GTX 1080Ti Needs One Hour to Crack 8 Character Digit Password →

· · 2 Comments

Jeff Atwood:

But that was 4 years ago. Exactly how secure are our password hashes in the database today? Or 4 years from now, or 10 years from now? We’re building open source software for the long haul, and we need to be sure we are making reasonable decisions that protect everyone. So in the spirit of designing for evil, it’s time to put on our Darth Helmet and play the bad guy – let’s crack our own hashes!

We’re gonna use the biggest, baddest single GPU out there at the moment, the GTX 1080 Ti. As a point of reference, for PBKDF2-HMAC-SHA256 the 1080 achieves 1180 kH/s, whereas the 1080 Ti achieves 1640 kH/s. In a single video card generation the attack hash rate has increased nearly 40 percent. Ponder that.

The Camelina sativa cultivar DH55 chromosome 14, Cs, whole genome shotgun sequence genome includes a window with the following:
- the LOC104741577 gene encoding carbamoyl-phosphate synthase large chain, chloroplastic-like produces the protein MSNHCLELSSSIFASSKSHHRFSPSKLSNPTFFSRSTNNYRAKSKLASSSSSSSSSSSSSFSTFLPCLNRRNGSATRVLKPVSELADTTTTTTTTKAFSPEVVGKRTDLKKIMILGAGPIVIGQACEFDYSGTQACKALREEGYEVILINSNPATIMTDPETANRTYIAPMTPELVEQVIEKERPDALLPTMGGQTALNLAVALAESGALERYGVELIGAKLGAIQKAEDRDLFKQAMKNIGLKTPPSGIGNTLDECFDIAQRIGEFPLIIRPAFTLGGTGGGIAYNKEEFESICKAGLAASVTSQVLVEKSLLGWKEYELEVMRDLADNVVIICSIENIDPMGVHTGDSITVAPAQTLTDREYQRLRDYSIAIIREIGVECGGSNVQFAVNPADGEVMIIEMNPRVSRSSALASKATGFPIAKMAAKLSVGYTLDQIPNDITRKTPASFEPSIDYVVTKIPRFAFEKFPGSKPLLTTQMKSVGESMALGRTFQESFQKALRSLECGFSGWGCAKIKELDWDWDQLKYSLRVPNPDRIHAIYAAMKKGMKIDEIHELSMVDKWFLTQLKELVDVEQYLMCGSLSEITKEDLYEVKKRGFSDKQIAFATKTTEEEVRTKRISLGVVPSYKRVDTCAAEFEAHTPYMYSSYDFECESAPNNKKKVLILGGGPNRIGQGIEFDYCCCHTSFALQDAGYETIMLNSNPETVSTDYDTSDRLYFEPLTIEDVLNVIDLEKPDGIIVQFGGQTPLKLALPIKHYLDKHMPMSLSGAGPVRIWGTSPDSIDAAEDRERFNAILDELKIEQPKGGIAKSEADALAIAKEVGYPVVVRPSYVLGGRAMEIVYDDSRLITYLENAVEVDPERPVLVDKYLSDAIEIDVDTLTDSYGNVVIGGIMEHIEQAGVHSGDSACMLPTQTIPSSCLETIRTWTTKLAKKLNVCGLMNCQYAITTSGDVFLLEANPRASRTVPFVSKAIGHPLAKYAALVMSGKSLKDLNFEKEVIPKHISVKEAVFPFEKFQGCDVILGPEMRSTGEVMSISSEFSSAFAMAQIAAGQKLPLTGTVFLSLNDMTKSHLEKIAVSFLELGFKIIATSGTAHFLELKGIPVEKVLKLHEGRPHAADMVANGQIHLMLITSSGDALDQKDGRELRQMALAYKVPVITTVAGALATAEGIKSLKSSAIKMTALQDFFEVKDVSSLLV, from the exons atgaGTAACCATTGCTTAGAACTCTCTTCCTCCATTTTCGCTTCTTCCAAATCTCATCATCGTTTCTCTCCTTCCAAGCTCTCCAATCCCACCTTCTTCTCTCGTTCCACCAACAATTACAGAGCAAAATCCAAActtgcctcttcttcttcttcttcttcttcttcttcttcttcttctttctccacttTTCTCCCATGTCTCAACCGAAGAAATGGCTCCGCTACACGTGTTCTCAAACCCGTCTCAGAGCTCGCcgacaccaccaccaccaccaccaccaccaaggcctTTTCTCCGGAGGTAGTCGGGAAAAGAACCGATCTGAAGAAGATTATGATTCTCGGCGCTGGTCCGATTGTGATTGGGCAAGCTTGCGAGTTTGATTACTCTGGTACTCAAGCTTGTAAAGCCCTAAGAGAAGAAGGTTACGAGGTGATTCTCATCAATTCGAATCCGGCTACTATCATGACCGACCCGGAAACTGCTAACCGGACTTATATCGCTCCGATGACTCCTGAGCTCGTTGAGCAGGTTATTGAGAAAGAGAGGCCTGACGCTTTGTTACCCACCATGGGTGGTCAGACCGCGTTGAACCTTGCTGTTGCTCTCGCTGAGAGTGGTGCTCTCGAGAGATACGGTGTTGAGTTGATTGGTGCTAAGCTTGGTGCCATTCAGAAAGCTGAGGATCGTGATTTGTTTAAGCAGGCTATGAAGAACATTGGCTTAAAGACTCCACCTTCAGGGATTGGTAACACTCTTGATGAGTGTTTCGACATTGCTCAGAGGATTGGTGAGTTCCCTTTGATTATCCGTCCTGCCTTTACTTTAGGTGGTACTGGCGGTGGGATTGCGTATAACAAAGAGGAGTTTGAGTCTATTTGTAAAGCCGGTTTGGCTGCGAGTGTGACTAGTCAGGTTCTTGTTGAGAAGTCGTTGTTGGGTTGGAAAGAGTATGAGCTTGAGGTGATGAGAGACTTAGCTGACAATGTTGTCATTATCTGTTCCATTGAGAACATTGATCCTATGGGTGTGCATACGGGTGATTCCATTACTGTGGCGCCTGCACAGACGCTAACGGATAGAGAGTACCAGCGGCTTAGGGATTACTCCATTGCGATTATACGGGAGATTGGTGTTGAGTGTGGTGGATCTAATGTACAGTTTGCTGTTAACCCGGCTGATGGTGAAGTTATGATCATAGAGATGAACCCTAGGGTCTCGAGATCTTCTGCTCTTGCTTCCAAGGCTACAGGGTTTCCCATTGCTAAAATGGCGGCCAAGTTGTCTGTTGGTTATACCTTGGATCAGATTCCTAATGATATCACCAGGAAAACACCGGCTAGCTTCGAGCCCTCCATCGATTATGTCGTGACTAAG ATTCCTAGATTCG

In the meantime, despite it being 2017, some websites and services still limit users to short passwords. Microsoft’s Outlook is limited to 16 characters as far as I remember and I know of even lower limits.

Edit

Fixed the title. Jeff pastes some examples later, using alphanumeric examples, hence my mistake.

Chcesz zwrócić mi na coś uwagę lub skomentować? Zapraszam na @morid1n.

  • @gracjangk

    Outlook has 2step verification

  • And that’s no excuse for not allowing passwords longer than 16 characters. 🙂